As the weather wasn’t exactly amazing, I replaced the 10-15 minute very easy jog in my training plan, with an hour long stroll in Sutton Park. Quite lazy of me, but I didn’t want to pick up an injury the day before the half marathon. As an added bonus my trainers avoided getting soaked in the rain. While on the subject of the weather… I may have spent far, far too long on Saturday morning checking various websites. I looked at four different weather forecasts for Birmingham – all four were slightly different.collage-41I spent the afternoon preparing a selection of three race day outfits, playing a really stressful game of ‘hunt the safety pins’, reading the race day instructions, checking the weather, buying train tickets and generally doing everything at the last minute. However, the large amount of uncertainty surrounding my race day travel plans was the cause of the largest amount of stress. I eventually tracked down a bus that would hopefully be running tomorrow morning although due to road closures and diversions I had no idea where it would stop in Birmingham. Not the best pre-race preparation and a valuable lesson in relying on other people.

Sunday – Great Birmingham Run

I’m not going to write an essay here, but the Great Birmingham Run was a bit of a disaster. Although I completed the run, I failed to achieve any of my time goals and felt like cyring the second I’d crossed the finish line. Not my finest moment. At the moment I’m analysing what went wrong and what I should have done differently. I’m also seriously considering taking a break from running.

Finally, a huge thank-you to everyone who has read and commented on my weekly half marathon training updates. Your support really did help me, probably far more than you realised. I really wanted to end this series of weekly updates on a positive note and I feel that I’ve let everyone down.

Hopefully I’ll feel slightly more positive when my feet have recovered.

Training totals

  • Runs: 52
  • Time: 28 hours 40 mins
  • Distance: 278.94 kms

Races/time trials

  • 5 km: 28:15
  • 10 km: 59:27
  • Half Marathon: 02:29:09 (includes a 10 minute sit down on the most inviting portaloo in the history of portaloos)


  • Left foot: 2/10
  • Right knee: 4/10
  • Calf muscles: 1/10
  • Shins: 1/10

Great Birmingham Run training week 15

After somehow managing to run for two hours without stopping for a sneaky walking break, I felt ready for week 15 and the start of the taper.collage-36Week 15 of my Great Birmingham Run training plan started with a double rest day. After running for two hours, I knew that my legs and calf muscles would definitely need an extra rest day. The training plan recommended that I completed a 50 minute steady paced run on Wednesday, and an easy 35 minute run on Thursday.  If everything went to plan, Friday’s rest day would be followed by an easy 15 minute jog on Saturday and a 60 minute run on Sunday. Although I was determined to complete all of the training runs, thanks to spending far too much time surrounded by people coughing and sneezing, I ended week 14 feeling slightly lurgified.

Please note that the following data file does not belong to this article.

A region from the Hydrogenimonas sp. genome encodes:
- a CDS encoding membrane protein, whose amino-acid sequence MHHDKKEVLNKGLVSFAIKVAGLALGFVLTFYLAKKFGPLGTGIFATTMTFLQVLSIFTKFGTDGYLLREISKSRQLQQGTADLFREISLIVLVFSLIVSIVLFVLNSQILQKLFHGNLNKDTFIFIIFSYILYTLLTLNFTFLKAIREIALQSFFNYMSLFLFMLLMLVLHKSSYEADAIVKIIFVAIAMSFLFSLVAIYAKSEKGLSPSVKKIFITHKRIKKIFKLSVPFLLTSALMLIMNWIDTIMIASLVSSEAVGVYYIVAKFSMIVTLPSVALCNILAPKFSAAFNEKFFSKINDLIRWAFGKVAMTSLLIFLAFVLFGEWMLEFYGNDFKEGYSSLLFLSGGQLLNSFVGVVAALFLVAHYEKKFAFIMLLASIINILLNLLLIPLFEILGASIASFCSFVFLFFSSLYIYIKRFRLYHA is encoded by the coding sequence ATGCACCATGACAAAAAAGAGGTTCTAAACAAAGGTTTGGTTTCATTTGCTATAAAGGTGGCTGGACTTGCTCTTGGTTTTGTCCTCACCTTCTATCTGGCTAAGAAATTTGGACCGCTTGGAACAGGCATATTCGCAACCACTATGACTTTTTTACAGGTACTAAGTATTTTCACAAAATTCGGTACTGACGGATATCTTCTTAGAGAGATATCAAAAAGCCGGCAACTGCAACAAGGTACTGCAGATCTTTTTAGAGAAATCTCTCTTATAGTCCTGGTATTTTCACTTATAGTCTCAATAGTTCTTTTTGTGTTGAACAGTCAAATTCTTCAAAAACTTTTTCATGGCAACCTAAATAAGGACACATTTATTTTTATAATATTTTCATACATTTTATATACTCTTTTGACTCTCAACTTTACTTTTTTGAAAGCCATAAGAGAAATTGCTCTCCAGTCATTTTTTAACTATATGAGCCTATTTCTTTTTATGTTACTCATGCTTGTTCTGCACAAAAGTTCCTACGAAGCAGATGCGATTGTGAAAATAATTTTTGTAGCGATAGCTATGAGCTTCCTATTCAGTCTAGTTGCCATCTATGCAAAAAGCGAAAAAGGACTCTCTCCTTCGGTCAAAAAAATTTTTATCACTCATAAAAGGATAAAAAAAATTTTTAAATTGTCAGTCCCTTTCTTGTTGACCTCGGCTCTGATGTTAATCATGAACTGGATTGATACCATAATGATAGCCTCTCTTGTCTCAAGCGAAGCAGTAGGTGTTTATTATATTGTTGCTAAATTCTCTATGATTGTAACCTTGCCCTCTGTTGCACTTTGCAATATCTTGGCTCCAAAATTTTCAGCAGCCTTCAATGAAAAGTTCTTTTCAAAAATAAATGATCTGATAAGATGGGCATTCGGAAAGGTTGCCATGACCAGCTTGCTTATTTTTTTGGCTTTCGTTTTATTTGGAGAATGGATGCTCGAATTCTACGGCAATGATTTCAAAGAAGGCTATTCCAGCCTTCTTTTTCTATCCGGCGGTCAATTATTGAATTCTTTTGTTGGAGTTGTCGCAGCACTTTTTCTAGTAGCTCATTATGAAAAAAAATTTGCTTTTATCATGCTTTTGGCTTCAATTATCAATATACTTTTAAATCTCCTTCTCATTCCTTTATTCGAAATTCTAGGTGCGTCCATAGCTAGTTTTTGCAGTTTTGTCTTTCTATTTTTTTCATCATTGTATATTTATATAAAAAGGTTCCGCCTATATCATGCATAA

Monday – Rest

When I made my first tentative steps on Monday morning I immediately realised why week 15 started with a rest day. My old friend – delayed onset muscle soreness (DOMS) – had made an unwelcome and inconvenient appearance. Evidently the post-run foam rolling and leg pampering hadn’t been very effective. After spending the morning filling in job application forms and drafting out some ideas for an academic paper, I caught the 13:50 train down to Euston. By the time I reached Coventry I’d already discovered that having long legs and DOMS on a cramped train wasn’t a winning combination.collage-37I reached Euston and then hobbled the short distance to Euston Square station and then from Baker Street to meet my friend at his local pub. Once again I found myself sitting outside the pub drinking beer, people watching and enjoying the sun. After an hour I managed to convince my friend that shopping in Lululemon would be far, far more enjoyable than drinking beer in the sunshine. The shopping trip was successful and my friend bought me an ‘anti-stink’ short sleeved running top. We then headed to a local restaurant for something to eat. I must have been feeling quite peckish as I managed to eat a huge portion of steak, peppercorn sauce and chips.

Tuesday – Rest

Luckily Tuesday was another rest day. Unfortunately, the DOMS in my legs had been joined by the start of what would quickly develop into my first cold of the year. I left London at lunchtime and spent the rest of the day working from home and trying to make my slightly fuzzy brain focus.

Wednesday – 50 mins steady

When my alarm woke me at 05:30 I felt far too groggy to attempt a 50 minute run. If I felt better I would run later on in the day. I switched off my alarm and went back to sleep for an hour. After spending the morning trying to perform a Principal component analysis on some river flow data, I was relieved when mum picked me up at 11:30. We headed across to Sutton Park and spent an enjoyable but quite chilly 45 minutes walking around the perimeter Blackroot Pool. Although I had been slightly reluctant to leave the warmth of my study, the walk in the fresh air made left me feeling much better. I was confident that I was well enough to run for 50 minutes.